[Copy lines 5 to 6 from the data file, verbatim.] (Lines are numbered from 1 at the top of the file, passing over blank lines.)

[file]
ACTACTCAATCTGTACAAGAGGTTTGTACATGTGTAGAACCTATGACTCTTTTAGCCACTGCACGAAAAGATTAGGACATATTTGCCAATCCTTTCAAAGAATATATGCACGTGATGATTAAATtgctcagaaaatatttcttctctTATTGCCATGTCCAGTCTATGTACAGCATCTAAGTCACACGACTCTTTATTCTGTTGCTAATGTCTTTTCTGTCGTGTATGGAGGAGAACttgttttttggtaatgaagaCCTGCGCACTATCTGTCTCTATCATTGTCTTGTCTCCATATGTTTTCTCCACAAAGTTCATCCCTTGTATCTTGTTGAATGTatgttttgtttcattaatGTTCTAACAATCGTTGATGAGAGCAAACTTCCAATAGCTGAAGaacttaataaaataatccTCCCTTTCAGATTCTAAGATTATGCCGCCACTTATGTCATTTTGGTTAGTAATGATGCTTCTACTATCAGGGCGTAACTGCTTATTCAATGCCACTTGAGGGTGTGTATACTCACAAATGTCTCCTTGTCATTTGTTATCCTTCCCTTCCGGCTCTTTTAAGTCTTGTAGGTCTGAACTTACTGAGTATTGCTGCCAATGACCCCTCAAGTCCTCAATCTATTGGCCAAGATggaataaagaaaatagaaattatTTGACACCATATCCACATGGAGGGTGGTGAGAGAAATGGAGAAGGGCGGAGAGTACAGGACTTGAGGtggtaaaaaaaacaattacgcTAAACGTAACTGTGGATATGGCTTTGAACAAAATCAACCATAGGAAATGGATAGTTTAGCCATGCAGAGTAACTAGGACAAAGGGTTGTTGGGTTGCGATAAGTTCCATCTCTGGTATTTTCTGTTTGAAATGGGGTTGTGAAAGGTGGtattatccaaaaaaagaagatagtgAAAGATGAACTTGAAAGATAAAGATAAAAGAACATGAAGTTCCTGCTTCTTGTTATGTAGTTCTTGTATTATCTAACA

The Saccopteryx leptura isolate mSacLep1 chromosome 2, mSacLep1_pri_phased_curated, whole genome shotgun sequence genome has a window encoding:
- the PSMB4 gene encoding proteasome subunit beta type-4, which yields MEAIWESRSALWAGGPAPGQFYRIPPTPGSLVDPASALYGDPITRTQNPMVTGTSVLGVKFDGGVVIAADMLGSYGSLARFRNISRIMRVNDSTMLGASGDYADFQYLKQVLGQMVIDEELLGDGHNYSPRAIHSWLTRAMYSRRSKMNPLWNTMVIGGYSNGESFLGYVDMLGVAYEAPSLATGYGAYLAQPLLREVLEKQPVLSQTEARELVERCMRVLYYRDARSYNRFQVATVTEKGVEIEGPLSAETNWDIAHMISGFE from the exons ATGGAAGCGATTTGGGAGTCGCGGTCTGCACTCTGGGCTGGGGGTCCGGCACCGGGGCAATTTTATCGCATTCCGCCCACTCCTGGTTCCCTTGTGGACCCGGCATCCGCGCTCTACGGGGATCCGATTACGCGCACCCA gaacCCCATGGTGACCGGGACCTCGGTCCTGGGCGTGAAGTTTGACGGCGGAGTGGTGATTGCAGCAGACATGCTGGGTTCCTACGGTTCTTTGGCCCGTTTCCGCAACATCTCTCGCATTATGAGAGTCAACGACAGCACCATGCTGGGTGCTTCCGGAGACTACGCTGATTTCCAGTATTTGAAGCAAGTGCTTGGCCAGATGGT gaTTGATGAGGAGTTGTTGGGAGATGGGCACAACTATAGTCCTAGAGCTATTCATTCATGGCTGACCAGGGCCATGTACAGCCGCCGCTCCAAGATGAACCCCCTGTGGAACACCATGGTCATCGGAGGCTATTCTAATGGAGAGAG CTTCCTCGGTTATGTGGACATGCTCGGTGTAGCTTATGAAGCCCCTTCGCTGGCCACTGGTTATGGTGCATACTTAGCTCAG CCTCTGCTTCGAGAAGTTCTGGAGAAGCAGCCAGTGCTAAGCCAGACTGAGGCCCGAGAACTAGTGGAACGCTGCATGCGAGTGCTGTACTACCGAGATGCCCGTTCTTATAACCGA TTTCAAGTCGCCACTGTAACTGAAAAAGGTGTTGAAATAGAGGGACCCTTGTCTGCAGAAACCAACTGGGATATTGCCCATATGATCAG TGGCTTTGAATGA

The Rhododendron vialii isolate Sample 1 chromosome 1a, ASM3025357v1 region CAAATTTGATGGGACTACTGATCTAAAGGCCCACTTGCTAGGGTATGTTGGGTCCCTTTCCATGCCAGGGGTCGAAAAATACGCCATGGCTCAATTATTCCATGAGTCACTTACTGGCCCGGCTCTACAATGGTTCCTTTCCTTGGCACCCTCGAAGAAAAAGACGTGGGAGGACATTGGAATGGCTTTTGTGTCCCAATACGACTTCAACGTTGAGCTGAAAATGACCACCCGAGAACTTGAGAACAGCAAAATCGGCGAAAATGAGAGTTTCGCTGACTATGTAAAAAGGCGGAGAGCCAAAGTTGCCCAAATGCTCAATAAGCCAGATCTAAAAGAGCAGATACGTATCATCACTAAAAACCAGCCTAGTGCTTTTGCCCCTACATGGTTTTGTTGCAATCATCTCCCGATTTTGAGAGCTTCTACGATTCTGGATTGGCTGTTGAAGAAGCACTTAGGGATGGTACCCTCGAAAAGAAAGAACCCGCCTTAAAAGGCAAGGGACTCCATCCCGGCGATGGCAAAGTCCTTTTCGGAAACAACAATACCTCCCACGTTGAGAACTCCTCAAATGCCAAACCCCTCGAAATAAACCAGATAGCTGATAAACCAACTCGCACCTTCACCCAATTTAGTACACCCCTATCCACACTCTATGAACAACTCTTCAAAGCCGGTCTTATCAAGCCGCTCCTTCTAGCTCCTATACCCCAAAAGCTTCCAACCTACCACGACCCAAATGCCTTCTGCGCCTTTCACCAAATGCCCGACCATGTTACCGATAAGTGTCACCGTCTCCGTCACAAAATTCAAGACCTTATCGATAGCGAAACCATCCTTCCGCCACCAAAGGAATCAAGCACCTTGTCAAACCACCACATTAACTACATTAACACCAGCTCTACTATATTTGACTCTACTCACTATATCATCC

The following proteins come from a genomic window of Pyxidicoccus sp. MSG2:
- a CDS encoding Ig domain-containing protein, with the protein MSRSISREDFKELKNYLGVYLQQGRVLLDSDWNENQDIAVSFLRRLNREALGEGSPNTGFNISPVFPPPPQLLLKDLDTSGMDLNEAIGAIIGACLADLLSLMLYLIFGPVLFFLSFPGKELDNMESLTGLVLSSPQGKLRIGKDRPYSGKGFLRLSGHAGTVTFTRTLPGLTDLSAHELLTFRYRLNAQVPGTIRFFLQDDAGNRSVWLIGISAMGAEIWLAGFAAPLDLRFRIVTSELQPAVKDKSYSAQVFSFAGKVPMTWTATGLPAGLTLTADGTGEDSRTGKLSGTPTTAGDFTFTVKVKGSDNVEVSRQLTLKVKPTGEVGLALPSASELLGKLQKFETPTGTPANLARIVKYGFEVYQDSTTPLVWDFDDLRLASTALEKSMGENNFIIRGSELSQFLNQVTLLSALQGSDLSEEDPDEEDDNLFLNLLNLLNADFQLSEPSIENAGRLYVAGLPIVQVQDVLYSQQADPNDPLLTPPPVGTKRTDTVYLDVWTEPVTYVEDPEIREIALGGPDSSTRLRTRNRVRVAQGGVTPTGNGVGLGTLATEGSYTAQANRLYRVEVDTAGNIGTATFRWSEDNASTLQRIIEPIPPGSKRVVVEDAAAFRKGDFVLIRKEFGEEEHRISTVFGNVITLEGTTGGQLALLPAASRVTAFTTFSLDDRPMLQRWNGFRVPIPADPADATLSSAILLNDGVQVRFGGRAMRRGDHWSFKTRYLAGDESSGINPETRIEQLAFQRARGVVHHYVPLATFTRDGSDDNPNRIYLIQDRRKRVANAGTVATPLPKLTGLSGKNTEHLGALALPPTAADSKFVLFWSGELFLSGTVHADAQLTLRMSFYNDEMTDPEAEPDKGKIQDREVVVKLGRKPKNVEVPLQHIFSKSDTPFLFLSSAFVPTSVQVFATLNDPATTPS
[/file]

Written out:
The following proteins come from a genomic window of Pyxidicoccus sp. MSG2:
- a CDS encoding Ig domain-containing protein, with the protein MSRSISREDFKELKNYLGVYLQQGRVLLDSDWNENQDIAVSFLRRLNREALGEGSPNTGFNISPVFPPPPQLLLKDLDTSGMDLNEAIGAIIGACLADLLSLMLYLIFGPVLFFLSFPGKELDNMESLTGLVLSSPQGKLRIGKDRPYSGKGFLRLSGHAGTVTFTRTLPGLTDLSAHELLTFRYRLNAQVPGTIRFFLQDDAGNRSVWLIGISAMGAEIWLAGFAAPLDLRFRIVTSELQPAVKDKSYSAQVFSFAGKVPMTWTATGLPAGLTLTADGTGEDSRTGKLSGTPTTAGDFTFTVKVKGSDNVEVSRQLTLKVKPTGEVGLALPSASELLGKLQKFETPTGTPANLARIVKYGFEVYQDSTTPLVWDFDDLRLASTALEKSMGENNFIIRGSELSQFLNQVTLLSALQGSDLSEEDPDEEDDNLFLNLLNLLNADFQLSEPSIENAGRLYVAGLPIVQVQDVLYSQQADPNDPLLTPPPVGTKRTDTVYLDVWTEPVTYVEDPEIREIALGGPDSSTRLRTRNRVRVAQGGVTPTGNGVGLGTLATEGSYTAQANRLYRVEVDTAGNIGTATFRWSEDNASTLQRIIEPIPPGSKRVVVEDAAAFRKGDFVLIRKEFGEEEHRISTVFGNVITLEGTTGGQLALLPAASRVTAFTTFSLDDRPMLQRWNGFRVPIPADPADATLSSAILLNDGVQVRFGGRAMRRGDHWSFKTRYLAGDESSGINPETRIEQLAFQRARGVVHHYVPLATFTRDGSDDNPNRIYLIQDRRKRVANAGTVATPLPKLTGLSGKNTEHLGALALPPTAADSKFVLFWSGELFLSGTVHADAQLTLRMSFYNDEMTDPEAEPDKGKIQDREVVVKLGRKPKNVEVPLQHIFSKSDTPFLFLSSAFVPTSVQVFATLNDPATTPS